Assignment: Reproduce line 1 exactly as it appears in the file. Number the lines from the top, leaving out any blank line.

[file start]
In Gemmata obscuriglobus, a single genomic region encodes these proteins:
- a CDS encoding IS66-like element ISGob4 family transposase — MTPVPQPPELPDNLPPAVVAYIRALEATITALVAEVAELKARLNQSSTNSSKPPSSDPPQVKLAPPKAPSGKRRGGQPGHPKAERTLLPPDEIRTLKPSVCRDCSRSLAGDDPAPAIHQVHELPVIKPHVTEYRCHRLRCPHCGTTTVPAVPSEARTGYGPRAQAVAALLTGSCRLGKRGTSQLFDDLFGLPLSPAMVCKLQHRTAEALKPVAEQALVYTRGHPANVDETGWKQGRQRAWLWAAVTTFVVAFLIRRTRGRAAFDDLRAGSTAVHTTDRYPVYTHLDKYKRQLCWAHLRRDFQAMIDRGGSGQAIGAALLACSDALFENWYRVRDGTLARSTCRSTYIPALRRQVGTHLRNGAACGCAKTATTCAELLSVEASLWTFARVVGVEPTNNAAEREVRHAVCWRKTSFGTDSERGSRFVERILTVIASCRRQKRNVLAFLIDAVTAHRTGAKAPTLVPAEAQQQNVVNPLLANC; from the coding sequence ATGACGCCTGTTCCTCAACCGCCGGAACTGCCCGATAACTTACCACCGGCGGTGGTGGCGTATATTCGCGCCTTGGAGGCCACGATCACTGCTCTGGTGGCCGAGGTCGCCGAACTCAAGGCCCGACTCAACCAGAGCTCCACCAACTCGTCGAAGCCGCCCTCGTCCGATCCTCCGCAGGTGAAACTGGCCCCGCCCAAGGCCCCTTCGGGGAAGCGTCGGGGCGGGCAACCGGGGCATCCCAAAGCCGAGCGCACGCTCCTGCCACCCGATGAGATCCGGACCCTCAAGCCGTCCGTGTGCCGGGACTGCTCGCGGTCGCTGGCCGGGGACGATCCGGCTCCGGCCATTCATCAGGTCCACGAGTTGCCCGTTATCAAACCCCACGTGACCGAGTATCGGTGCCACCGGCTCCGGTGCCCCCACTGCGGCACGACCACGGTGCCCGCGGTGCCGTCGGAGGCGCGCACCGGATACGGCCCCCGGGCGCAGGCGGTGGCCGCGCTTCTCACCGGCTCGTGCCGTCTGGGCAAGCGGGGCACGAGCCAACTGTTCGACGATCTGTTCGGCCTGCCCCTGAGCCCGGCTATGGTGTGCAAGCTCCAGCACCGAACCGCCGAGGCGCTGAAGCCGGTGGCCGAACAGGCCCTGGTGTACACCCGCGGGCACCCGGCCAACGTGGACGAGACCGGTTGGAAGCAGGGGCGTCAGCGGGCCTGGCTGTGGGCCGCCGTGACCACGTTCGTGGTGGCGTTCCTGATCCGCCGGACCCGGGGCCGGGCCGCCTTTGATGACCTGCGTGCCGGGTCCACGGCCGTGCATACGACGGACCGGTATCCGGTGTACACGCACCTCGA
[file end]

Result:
In Gemmata obscuriglobus, a single genomic region encodes these proteins: